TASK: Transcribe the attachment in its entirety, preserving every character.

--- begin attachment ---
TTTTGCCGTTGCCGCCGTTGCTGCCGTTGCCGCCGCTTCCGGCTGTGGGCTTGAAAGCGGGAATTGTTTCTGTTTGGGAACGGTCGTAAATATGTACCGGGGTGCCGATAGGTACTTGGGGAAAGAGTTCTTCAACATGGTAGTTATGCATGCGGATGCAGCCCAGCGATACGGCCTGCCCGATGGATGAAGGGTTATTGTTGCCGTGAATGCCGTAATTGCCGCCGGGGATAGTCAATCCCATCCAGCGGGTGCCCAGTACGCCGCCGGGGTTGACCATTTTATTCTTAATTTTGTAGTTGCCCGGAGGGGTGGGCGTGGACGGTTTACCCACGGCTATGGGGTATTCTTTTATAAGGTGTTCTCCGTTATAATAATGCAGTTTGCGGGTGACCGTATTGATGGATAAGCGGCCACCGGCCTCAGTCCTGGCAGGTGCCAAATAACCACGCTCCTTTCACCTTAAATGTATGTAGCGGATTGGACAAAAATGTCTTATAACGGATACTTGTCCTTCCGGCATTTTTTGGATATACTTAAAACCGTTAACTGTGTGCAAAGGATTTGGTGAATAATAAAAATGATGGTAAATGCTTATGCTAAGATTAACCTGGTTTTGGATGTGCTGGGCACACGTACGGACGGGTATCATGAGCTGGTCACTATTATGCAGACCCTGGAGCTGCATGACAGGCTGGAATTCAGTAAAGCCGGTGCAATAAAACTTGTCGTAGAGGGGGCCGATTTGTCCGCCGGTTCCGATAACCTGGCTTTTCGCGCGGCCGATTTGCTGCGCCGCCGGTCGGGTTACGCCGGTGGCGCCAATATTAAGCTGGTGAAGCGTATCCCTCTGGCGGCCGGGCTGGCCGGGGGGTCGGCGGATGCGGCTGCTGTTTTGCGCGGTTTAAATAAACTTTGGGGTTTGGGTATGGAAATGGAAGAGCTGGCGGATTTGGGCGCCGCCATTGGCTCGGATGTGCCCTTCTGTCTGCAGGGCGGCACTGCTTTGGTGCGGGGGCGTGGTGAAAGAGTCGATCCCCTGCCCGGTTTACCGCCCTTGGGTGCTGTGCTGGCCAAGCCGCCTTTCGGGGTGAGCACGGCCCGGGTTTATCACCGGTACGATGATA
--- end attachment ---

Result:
TTTTGCCGTTGCCGCCGTTGCTGCCGTTGCCGCCGCTTCCGGCTGTGGGCTTGAAAGCGGGAATTGTTTCTGTTTGGGAACGGTCGTAAATATGTACCGGGGTGCCGATAGGTACTTGGGGAAAGAGTTCTTCAACATGGTAGTTATGCATGCGGATGCAGCCCAGCGATACGGCCTGCCCGATGGATGAAGGGTTATTGTTGCCGTGAATGCCGTAATTGCCGCCGGGGATAGTCAATCCCATCCAGCGGGTGCCCAGTACGCCGCCGGGGTTGACCATTTTATTCTTAATTTTGTAGTTGCCCGGAGGGGTGGGCGTGGACGGTTTACCCACGGCTATGGGGTATTCTTTTATAAGGTGTTCTCCGTTATAATAATGCAGTTTGCGGGTGACCGTATTGATGGATAAGCGGCCACCGGCCTCAGTCCTGGCAGGTGCCAAATAACCACGCTCCTTTCACCTTAAATGTATGTAGCGGATTGGACAAAAATGTCTTATAACGGATACTTGTCCTTCCGGCATTTTTTGGATATACTTAAAACCGTTAACTGTGTGCAAAGGATTTGGTGAATAATAAAAATGATGGTAAATGCTTATGCTAAGATTAACCTGGTTTTGGATGTGCTGGGCACACGTACGGACGGGTATCATGAGCTGGTCACTATTATGCAGACCCTGGAGCTGCATGACAGGCTGGAATTCAGTAAAGCCGGTGCAATAAAACTTGTCGTAGAGGGGGCCGATTTGTCCGCCGGTTCCGATAACCTGGCTTTTCGCGCGGCCGATTTGCTGCGCCGCCGGTCGGGTTACGCCGGTGGCGCCAATATTAAGCTGGTGAAGCGTATCCCTCTGGCGGCCGGGCTGGCCGGGGGGTCGGCGGATGCGGCTGCTGTTTTGCGCGGTTTAAATAAACTTTGGGGTTTGGGTATGGAAATGGAAGAGCTGGCGGATTTGGGCGCCGCCATTGGCTCGGATGTGCCCTTCTGTCTGCAGGGCGGCACTGCTTTGGTGCGGGGGCGTGGTGAAAGAGTCGATCCCCTGCCCGGTTTACCGCCCTTGGGTGCTGTGCTGGCCAAGCCGCCTTTCGGGGTGAGCACGGCCCGGGTTTATCACCGGTACGATGATA